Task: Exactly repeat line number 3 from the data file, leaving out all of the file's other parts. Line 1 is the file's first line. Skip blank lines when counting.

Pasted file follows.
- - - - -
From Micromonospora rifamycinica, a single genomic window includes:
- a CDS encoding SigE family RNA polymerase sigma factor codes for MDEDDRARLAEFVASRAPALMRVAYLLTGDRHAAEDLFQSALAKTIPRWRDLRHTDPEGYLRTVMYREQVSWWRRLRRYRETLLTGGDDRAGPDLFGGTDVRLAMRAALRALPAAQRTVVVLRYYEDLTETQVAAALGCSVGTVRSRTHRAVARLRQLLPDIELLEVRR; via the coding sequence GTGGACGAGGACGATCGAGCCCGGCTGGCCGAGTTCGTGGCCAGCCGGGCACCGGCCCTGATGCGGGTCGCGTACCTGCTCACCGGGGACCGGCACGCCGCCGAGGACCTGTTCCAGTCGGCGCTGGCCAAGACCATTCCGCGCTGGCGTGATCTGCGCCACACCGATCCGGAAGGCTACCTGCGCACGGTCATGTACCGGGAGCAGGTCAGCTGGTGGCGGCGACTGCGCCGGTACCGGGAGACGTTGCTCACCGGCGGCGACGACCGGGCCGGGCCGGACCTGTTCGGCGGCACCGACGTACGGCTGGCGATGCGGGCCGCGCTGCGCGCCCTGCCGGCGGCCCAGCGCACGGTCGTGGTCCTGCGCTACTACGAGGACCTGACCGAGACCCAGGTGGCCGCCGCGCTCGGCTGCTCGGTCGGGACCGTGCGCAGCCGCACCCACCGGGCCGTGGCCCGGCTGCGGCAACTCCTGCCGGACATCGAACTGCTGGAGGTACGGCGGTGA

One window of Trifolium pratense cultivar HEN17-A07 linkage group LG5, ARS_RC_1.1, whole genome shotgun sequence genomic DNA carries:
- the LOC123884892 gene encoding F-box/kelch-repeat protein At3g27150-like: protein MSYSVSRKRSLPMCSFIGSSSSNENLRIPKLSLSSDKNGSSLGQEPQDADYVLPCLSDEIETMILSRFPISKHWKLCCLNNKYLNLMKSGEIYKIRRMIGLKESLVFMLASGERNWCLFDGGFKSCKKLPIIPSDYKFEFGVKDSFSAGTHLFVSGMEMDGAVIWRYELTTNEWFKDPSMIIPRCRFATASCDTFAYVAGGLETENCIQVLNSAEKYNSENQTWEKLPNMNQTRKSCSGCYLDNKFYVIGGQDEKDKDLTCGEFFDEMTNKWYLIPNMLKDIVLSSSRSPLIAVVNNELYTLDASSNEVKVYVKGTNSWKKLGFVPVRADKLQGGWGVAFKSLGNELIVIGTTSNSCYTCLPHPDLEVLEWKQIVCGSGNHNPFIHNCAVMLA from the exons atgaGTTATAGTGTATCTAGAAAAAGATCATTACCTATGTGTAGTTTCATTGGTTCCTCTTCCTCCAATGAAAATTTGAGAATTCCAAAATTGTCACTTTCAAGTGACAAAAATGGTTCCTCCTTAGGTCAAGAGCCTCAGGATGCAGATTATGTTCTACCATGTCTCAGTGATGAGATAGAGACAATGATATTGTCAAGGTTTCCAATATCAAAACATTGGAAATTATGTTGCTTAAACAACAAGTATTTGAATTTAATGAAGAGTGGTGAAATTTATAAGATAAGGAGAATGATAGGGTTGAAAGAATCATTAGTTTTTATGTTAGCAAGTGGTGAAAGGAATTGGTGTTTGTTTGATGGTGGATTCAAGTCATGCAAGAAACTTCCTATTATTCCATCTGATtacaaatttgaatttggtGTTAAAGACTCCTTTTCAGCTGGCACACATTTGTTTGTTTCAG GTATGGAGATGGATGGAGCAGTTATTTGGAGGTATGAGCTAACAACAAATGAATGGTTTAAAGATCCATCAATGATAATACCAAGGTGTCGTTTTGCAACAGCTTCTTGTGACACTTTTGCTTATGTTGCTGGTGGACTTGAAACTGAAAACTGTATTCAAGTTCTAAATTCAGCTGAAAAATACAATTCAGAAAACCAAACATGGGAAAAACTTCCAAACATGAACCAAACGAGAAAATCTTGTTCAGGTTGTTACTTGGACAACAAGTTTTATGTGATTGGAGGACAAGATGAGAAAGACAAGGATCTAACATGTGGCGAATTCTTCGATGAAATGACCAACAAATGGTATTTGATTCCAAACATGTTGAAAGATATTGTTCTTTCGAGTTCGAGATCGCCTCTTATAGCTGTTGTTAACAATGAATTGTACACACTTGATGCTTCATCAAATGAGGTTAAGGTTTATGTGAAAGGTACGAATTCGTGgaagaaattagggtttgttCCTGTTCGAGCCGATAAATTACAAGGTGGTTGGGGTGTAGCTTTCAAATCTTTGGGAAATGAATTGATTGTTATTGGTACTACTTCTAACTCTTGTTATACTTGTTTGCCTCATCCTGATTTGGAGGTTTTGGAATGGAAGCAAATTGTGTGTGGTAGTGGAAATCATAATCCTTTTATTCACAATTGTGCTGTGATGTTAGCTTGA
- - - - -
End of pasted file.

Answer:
One window of Trifolium pratense cultivar HEN17-A07 linkage group LG5, ARS_RC_1.1, whole genome shotgun sequence genomic DNA carries: